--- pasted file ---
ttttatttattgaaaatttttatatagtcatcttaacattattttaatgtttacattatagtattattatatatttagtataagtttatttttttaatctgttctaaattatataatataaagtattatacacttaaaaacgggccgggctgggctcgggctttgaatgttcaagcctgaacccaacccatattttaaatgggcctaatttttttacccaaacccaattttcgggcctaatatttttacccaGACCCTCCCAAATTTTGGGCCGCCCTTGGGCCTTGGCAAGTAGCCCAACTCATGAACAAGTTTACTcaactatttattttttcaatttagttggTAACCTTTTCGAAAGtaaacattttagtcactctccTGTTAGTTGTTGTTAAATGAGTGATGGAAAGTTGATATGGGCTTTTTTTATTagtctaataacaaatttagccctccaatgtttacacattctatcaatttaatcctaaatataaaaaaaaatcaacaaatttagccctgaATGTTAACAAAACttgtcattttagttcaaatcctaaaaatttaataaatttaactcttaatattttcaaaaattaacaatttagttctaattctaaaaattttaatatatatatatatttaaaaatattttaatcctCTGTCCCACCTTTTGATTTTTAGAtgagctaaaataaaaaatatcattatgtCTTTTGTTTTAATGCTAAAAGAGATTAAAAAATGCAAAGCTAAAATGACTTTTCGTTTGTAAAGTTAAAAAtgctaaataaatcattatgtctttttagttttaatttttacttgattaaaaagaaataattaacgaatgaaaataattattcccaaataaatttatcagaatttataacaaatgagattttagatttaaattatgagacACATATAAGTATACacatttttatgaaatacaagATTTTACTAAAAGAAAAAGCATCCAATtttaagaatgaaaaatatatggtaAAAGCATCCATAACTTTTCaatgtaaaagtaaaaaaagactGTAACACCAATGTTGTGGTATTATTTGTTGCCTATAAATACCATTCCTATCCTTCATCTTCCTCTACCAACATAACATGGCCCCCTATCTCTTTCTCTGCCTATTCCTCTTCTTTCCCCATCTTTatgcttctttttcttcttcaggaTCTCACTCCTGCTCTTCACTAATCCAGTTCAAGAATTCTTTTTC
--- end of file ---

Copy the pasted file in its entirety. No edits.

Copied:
ttttatttattgaaaatttttatatagtcatcttaacattattttaatgtttacattatagtattattatatatttagtataagtttatttttttaatctgttctaaattatataatataaagtattatacacttaaaaacgggccgggctgggctcgggctttgaatgttcaagcctgaacccaacccatattttaaatgggcctaatttttttacccaaacccaattttcgggcctaatatttttacccaGACCCTCCCAAATTTTGGGCCGCCCTTGGGCCTTGGCAAGTAGCCCAACTCATGAACAAGTTTACTcaactatttattttttcaatttagttggTAACCTTTTCGAAAGtaaacattttagtcactctccTGTTAGTTGTTGTTAAATGAGTGATGGAAAGTTGATATGGGCTTTTTTTATTagtctaataacaaatttagccctccaatgtttacacattctatcaatttaatcctaaatataaaaaaaaatcaacaaatttagccctgaATGTTAACAAAACttgtcattttagttcaaatcctaaaaatttaataaatttaactcttaatattttcaaaaattaacaatttagttctaattctaaaaattttaatatatatatatatttaaaaatattttaatcctCTGTCCCACCTTTTGATTTTTAGAtgagctaaaataaaaaatatcattatgtCTTTTGTTTTAATGCTAAAAGAGATTAAAAAATGCAAAGCTAAAATGACTTTTCGTTTGTAAAGTTAAAAAtgctaaataaatcattatgtctttttagttttaatttttacttgattaaaaagaaataattaacgaatgaaaataattattcccaaataaatttatcagaatttataacaaatgagattttagatttaaattatgagacACATATAAGTATACacatttttatgaaatacaagATTTTACTAAAAGAAAAAGCATCCAATtttaagaatgaaaaatatatggtaAAAGCATCCATAACTTTTCaatgtaaaagtaaaaaaagactGTAACACCAATGTTGTGGTATTATTTGTTGCCTATAAATACCATTCCTATCCTTCATCTTCCTCTACCAACATAACATGGCCCCCTATCTCTTTCTCTGCCTATTCCTCTTCTTTCCCCATCTTTatgcttctttttcttcttcaggaTCTCACTCCTGCTCTTCACTAATCCAGTTCAAGAATTCTTTTTC